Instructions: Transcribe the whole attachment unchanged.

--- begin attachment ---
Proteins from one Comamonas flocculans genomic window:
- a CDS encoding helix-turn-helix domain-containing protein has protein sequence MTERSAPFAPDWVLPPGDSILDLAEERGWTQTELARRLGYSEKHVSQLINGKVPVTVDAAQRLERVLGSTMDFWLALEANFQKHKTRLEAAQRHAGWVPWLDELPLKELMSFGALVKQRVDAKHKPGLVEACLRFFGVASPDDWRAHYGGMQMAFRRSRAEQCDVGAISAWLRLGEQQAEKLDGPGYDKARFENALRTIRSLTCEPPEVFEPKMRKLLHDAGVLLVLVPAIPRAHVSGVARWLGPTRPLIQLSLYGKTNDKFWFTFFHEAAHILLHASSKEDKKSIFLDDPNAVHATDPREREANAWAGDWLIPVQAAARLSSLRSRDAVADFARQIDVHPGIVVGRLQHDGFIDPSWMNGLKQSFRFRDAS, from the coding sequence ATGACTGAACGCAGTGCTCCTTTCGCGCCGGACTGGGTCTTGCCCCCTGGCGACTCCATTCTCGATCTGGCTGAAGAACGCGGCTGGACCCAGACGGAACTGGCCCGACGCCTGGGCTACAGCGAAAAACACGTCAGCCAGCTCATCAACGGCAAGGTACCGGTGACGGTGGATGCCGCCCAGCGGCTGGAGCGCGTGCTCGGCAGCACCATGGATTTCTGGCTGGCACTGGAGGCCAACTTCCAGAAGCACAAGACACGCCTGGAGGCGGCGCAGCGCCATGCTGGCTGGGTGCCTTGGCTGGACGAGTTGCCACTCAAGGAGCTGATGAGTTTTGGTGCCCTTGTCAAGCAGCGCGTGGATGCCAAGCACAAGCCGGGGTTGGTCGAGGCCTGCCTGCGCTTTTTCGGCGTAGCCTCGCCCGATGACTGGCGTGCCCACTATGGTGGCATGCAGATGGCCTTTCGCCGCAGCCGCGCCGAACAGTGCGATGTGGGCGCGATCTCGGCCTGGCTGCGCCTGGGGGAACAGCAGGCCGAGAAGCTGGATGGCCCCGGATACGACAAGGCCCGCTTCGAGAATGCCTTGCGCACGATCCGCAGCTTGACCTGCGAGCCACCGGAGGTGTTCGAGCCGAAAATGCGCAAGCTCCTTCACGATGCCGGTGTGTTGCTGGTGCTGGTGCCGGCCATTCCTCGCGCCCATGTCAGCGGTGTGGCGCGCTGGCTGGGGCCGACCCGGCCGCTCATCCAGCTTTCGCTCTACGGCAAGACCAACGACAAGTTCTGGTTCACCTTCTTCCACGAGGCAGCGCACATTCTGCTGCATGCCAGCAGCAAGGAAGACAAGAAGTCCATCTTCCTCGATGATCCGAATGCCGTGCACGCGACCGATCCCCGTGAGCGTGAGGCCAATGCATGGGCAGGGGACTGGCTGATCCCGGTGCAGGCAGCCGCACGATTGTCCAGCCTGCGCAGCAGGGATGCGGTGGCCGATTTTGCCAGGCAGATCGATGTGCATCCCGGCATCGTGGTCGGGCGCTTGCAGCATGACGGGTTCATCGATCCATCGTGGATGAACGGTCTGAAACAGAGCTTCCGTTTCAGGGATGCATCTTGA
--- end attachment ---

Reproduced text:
Proteins from one Comamonas flocculans genomic window:
- a CDS encoding helix-turn-helix domain-containing protein has protein sequence MTERSAPFAPDWVLPPGDSILDLAEERGWTQTELARRLGYSEKHVSQLINGKVPVTVDAAQRLERVLGSTMDFWLALEANFQKHKTRLEAAQRHAGWVPWLDELPLKELMSFGALVKQRVDAKHKPGLVEACLRFFGVASPDDWRAHYGGMQMAFRRSRAEQCDVGAISAWLRLGEQQAEKLDGPGYDKARFENALRTIRSLTCEPPEVFEPKMRKLLHDAGVLLVLVPAIPRAHVSGVARWLGPTRPLIQLSLYGKTNDKFWFTFFHEAAHILLHASSKEDKKSIFLDDPNAVHATDPREREANAWAGDWLIPVQAAARLSSLRSRDAVADFARQIDVHPGIVVGRLQHDGFIDPSWMNGLKQSFRFRDAS, from the coding sequence ATGACTGAACGCAGTGCTCCTTTCGCGCCGGACTGGGTCTTGCCCCCTGGCGACTCCATTCTCGATCTGGCTGAAGAACGCGGCTGGACCCAGACGGAACTGGCCCGACGCCTGGGCTACAGCGAAAAACACGTCAGCCAGCTCATCAACGGCAAGGTACCGGTGACGGTGGATGCCGCCCAGCGGCTGGAGCGCGTGCTCGGCAGCACCATGGATTTCTGGCTGGCACTGGAGGCCAACTTCCAGAAGCACAAGACACGCCTGGAGGCGGCGCAGCGCCATGCTGGCTGGGTGCCTTGGCTGGACGAGTTGCCACTCAAGGAGCTGATGAGTTTTGGTGCCCTTGTCAAGCAGCGCGTGGATGCCAAGCACAAGCCGGGGTTGGTCGAGGCCTGCCTGCGCTTTTTCGGCGTAGCCTCGCCCGATGACTGGCGTGCCCACTATGGTGGCATGCAGATGGCCTTTCGCCGCAGCCGCGCCGAACAGTGCGATGTGGGCGCGATCTCGGCCTGGCTGCGCCTGGGGGAACAGCAGGCCGAGAAGCTGGATGGCCCCGGATACGACAAGGCCCGCTTCGAGAATGCCTTGCGCACGATCCGCAGCTTGACCTGCGAGCCACCGGAGGTGTTCGAGCCGAAAATGCGCAAGCTCCTTCACGATGCCGGTGTGTTGCTGGTGCTGGTGCCGGCCATTCCTCGCGCCCATGTCAGCGGTGTGGCGCGCTGGCTGGGGCCGACCCGGCCGCTCATCCAGCTTTCGCTCTACGGCAAGACCAACGACAAGTTCTGGTTCACCTTCTTCCACGAGGCAGCGCACATTCTGCTGCATGCCAGCAGCAAGGAAGACAAGAAGTCCATCTTCCTCGATGATCCGAATGCCGTGCACGCGACCGATCCCCGTGAGCGTGAGGCCAATGCATGGGCAGGGGACTGGCTGATCCCGGTGCAGGCAGCCGCACGATTGTCCAGCCTGCGCAGCAGGGATGCGGTGGCCGATTTTGCCAGGCAGATCGATGTGCATCCCGGCATCGTGGTCGGGCGCTTGCAGCATGACGGGTTCATCGATCCATCGTGGATGAACGGTCTGAAACAGAGCTTCCGTTTCAGGGATGCATCTTGA